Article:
20. 20. DROP HAMMER • A drop hammer is raised by a winch and allowed to drop on the top of the pile under gravity from a certain height. • During the driving operation ,a cap is fixed to the top of the pile and cushion is generally provided between the pile and the cap. • Another cushion ,known as hammer cushion is placed on the pile cap on which the hammer causes the impact.
  21. 21. DIESEL HAMMER • Rapid controlled explosions can be produced by the diesel hammer. • The explosions raise a ram which is used to drive the pile into the ground. • Although the ram is smaller than the weight used in the drop hammer the increased frequency of the blows can make up for this inefficiency. • This type of hammer is most suitable for driving piles through non-cohesive granular soils where the majority of the resistance is from end bearing.
  22. 22. VIBRATORY METHOD OF PILE DRIVING • Vibratory methods can prove to be very effective in driving piles through non cohesive granular soils. • The vibration of the pile excites the soil grains adjacent to the pile making the soil almost free flowing thus significantly reducing friction along the pile shaft. • However the large energy resulting from the vibrations can damage equipment, noise and vibration propagation can also result in the settlement of nearby buildings.
  23. 23. Pile Driving Rig - raise and temporarily support the pile that being driven and to support the pile hammer.
  24. 24. DROPPING WEIGHT / DROP HAMMERS • • A weight approximately half that of the pile is raised a suitable distance in a guide and released to strike the pile head. When driving a hollow pile tube the weight usually acts on a plug at the bottom of the pile thus reducing any excess stresses along the length of the tube during insertion.
  25. 25. DROP WEIGHT
  26. 26. JACKING METHOD OF INSERTION • Jacked Piles are most commonly used in underpinning structures • By excavating underneath a structure short lengths of pile can be inserted and jacked into the ground using the underside of the existing structure as a reaction.
  27. 27. Jacking Method Of Insertion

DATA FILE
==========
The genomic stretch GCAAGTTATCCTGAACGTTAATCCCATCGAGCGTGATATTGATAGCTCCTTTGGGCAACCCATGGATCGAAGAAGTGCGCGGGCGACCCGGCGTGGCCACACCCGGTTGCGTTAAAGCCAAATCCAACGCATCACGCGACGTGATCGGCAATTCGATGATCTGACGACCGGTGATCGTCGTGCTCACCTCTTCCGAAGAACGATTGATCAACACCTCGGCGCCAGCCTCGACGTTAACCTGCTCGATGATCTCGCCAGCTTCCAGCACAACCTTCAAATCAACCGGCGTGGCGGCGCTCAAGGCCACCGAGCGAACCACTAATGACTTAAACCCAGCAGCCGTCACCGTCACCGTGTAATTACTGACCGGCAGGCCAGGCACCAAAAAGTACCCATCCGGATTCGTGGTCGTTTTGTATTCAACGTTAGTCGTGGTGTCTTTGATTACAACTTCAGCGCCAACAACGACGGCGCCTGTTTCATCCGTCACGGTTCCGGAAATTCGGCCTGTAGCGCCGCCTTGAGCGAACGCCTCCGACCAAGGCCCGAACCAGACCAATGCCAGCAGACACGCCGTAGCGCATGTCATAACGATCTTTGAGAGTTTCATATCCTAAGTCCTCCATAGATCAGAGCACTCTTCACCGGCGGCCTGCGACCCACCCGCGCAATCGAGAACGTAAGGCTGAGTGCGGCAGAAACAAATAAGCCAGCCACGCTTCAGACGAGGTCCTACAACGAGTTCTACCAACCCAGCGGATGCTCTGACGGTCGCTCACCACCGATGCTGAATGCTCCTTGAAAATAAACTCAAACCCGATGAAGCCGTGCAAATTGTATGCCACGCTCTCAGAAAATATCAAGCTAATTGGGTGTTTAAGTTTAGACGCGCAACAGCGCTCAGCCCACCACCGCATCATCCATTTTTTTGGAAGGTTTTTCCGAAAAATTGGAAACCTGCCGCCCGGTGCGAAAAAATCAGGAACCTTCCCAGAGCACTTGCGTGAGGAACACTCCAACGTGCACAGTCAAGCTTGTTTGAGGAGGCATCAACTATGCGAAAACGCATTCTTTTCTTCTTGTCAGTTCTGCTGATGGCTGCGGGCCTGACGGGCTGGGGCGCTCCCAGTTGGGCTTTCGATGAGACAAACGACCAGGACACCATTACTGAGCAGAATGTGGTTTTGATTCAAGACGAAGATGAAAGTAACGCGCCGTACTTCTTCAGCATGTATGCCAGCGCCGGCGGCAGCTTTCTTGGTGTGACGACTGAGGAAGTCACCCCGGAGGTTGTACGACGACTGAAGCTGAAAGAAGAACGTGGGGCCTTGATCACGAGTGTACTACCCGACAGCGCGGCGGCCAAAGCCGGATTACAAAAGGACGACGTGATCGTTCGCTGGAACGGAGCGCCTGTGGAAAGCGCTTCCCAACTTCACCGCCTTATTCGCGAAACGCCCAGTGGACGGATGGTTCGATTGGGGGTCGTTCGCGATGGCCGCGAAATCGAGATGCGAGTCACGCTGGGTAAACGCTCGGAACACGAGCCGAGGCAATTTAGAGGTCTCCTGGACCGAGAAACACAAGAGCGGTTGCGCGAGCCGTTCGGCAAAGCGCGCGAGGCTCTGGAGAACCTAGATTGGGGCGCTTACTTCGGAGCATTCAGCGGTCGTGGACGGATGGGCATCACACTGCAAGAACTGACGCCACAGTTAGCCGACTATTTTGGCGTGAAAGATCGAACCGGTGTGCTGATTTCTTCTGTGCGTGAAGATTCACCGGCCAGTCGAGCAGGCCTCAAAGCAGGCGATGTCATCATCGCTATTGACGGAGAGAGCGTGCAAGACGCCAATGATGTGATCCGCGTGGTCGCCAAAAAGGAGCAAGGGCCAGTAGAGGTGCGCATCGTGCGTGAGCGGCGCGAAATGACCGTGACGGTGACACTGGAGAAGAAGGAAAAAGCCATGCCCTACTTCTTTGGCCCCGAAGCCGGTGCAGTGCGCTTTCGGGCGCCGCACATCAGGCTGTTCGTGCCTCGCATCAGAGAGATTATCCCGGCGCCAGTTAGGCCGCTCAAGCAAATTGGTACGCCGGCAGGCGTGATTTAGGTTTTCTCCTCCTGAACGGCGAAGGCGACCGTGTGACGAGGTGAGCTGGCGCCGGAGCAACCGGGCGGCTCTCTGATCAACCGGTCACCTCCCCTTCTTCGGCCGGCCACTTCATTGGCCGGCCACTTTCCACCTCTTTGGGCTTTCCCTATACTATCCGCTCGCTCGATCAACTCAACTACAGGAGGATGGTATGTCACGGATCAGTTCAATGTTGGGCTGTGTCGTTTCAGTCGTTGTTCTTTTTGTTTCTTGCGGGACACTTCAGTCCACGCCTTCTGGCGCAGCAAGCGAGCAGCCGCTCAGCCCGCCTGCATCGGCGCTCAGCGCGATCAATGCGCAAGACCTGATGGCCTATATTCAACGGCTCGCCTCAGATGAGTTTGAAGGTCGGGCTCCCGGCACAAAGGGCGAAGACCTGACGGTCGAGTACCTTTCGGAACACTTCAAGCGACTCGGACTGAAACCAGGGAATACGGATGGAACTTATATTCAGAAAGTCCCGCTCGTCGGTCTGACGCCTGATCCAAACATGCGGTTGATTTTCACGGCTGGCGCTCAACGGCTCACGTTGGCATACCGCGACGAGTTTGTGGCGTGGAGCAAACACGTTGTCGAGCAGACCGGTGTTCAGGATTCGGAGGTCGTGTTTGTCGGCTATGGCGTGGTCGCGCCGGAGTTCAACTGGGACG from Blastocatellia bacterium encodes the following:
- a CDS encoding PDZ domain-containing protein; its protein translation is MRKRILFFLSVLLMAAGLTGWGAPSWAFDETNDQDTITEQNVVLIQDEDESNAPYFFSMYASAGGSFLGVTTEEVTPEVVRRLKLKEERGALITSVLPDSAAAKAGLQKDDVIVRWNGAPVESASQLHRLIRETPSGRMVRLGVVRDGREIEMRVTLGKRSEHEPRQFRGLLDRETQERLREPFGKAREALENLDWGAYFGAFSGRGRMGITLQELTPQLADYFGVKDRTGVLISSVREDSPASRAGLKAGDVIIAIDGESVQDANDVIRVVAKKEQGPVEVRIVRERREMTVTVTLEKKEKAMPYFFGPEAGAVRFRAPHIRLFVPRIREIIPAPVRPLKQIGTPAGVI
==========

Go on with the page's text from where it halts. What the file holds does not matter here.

29. 29. PIERS • A pier is a vertical column of relatively larger cross section than a pile. A pier is installed in a dry area by excavating a cylindrical hole of larger diameter to a desired depth and then backfilling it with concrete. • A cast in situ pile greater than 0.6 m diameter is generally termed as a pier.
  30. 30. Among the things to be taken in consideration during construction of pier are as follows: • • • Drilling through wet or caving soils may need use of temporary steel casing. May also require the use of a pump to dewater the hole & place concrete. This is more expensive and require a large diameter hole. For the purpose of reinforcing, it’s difficult to get bars to the full depth of the pier with the proper concrete cover in deep holes. Use large diameter bars versus more bars. Don’t leave holes open for any length of time even in dry condition. Cuttings fall in or etc. Have concrete on site and fill right after drilling and cleaning.
  31. 31. • Advantages: Very affordable foundation • Disadvantages: Can not be used with conventional construction where walls are framed with studs, unless a heavy structural grade beam is installed first.
  32. 32. CAISSON • A caisson is a hollow ,watertight box or chamber ,which is sunk through the ground for laying foundation under the water. • It is sunk into the ground to some desired depth and then filled with concrete thus forming a foundation. • Most often used in the construction of bridge piers & other structures that require foundation beneath rivers & other bodies of water. • This is because caissons can be floated to the job site and sunk into place.
  33. 33. • It’s created by auguring a deep hole in the ground. • Then, 2 or more ‘stick’ reinforcing bar are inserted into and run the full length of the hole and the concrete is poured into the caisson hole. • The caisson foundations carry the building loads at their lower ends, which are often bell-shaped.
  34. 34. TYPES OF CAISSONS • • • • • • Box Caissons Excavated Caissons Floating Caissons Open Caissons Pneumatic Caissons Sheeted Caissons
  35. 35. Major types of caissons as they appear from top and in cross section from side.
  37. 37. THANK YOU